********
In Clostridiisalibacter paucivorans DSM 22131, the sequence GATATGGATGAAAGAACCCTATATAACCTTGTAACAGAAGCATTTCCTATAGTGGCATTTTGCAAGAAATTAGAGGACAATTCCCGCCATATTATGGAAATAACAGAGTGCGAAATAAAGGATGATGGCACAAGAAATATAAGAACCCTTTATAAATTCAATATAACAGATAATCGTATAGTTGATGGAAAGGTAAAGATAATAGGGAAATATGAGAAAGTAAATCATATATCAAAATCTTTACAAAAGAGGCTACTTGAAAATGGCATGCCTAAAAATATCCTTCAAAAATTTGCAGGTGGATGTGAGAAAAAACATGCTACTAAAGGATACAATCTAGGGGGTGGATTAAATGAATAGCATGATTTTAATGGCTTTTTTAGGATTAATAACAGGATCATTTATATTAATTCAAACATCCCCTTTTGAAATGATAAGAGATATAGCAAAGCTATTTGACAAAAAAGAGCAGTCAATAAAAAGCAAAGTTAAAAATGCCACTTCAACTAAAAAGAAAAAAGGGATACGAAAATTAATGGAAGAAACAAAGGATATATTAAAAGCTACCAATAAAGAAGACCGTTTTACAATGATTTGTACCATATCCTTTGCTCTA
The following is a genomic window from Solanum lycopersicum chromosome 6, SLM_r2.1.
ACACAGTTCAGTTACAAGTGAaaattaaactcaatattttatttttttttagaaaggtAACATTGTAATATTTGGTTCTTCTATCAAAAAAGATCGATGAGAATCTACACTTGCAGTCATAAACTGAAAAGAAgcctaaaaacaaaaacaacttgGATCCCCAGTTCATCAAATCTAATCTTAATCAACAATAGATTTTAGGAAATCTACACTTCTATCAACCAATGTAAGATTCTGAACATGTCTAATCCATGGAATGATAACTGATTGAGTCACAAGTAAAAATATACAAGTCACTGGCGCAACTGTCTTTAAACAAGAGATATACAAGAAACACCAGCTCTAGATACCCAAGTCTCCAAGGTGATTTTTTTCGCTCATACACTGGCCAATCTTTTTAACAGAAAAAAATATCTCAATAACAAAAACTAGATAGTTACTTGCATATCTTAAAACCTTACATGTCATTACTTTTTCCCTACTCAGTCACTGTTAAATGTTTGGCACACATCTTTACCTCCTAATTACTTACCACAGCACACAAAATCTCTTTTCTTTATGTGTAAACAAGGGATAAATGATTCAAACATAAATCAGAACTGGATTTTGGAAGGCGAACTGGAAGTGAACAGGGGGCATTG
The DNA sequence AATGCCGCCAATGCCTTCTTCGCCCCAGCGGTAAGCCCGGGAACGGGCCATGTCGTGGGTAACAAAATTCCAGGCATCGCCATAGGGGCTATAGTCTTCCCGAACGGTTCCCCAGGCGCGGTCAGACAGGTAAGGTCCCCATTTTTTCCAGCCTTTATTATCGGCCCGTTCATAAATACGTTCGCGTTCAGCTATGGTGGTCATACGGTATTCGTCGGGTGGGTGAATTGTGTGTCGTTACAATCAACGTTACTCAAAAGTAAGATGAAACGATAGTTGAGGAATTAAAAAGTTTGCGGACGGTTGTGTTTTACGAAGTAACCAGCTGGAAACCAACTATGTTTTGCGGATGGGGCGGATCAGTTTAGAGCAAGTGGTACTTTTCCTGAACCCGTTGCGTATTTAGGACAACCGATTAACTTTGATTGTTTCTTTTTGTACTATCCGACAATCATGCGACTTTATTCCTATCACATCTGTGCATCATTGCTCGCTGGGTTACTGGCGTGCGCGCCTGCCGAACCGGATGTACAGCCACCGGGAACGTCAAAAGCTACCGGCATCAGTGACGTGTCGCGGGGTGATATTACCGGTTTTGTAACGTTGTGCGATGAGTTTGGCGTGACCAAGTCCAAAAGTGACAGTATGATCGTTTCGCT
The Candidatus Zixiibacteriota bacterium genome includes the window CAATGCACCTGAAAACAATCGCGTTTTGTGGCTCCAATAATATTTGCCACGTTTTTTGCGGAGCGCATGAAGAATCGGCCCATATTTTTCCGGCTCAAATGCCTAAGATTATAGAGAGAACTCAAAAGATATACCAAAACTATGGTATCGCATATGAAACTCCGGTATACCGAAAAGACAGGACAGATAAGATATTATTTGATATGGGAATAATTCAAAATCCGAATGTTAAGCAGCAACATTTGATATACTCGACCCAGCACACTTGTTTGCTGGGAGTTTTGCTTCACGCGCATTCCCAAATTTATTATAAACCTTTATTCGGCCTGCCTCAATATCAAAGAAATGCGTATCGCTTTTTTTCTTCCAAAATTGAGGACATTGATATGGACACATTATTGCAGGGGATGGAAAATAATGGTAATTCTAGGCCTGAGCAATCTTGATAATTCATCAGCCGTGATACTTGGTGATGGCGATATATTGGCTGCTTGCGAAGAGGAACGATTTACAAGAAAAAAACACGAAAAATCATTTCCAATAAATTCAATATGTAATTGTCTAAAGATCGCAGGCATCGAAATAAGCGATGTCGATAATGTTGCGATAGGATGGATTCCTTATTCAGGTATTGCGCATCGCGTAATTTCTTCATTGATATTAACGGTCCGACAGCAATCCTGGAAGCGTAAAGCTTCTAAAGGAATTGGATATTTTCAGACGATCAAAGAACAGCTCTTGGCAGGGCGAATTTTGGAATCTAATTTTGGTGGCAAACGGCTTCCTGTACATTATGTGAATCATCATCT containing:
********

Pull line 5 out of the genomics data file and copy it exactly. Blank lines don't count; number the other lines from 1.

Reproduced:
The Candidatus Zixiibacteriota bacterium genome includes the window CAATGCACCTGAAAACAATCGCGTTTTGTGGCTCCAATAATATTTGCCACGTTTTTTGCGGAGCGCATGAAGAATCGGCCCATATTTTTCCGGCTCAAATGCCTAAGATTATAGAGAGAACTCAAAAGATATACCAAAACTATGGTATCGCATATGAAACTCCGGTATACCGAAAAGACAGGACAGATAAGATATTATTTGATATGGGAATAATTCAAAATCCGAATGTTAAGCAGCAACATTTGATATACTCGACCCAGCACACTTGTTTGCTGGGAGTTTTGCTTCACGCGCATTCCCAAATTTATTATAAACCTTTATTCGGCCTGCCTCAATATCAAAGAAATGCGTATCGCTTTTTTTCTTCCAAAATTGAGGACATTGATATGGACACATTATTGCAGGGGATGGAAAATAATGGTAATTCTAGGCCTGAGCAATCTTGATAATTCATCAGCCGTGATACTTGGTGATGGCGATATATTGGCTGCTTGCGAAGAGGAACGATTTACAAGAAAAAAACACGAAAAATCATTTCCAATAAATTCAATATGTAATTGTCTAAAGATCGCAGGCATCGAAATAAGCGATGTCGATAATGTTGCGATAGGATGGATTCCTTATTCAGGTATTGCGCATCGCGTAATTTCTTCATTGATATTAACGGTCCGACAGCAATCCTGGAAGCGTAAAGCTTCTAAAGGAATTGGATATTTTCAGACGATCAAAGAACAGCTCTTGGCAGGGCGAATTTTGGAATCTAATTTTGGTGGCAAACGGCTTCCTGTACATTATGTGAATCATCATCT containing: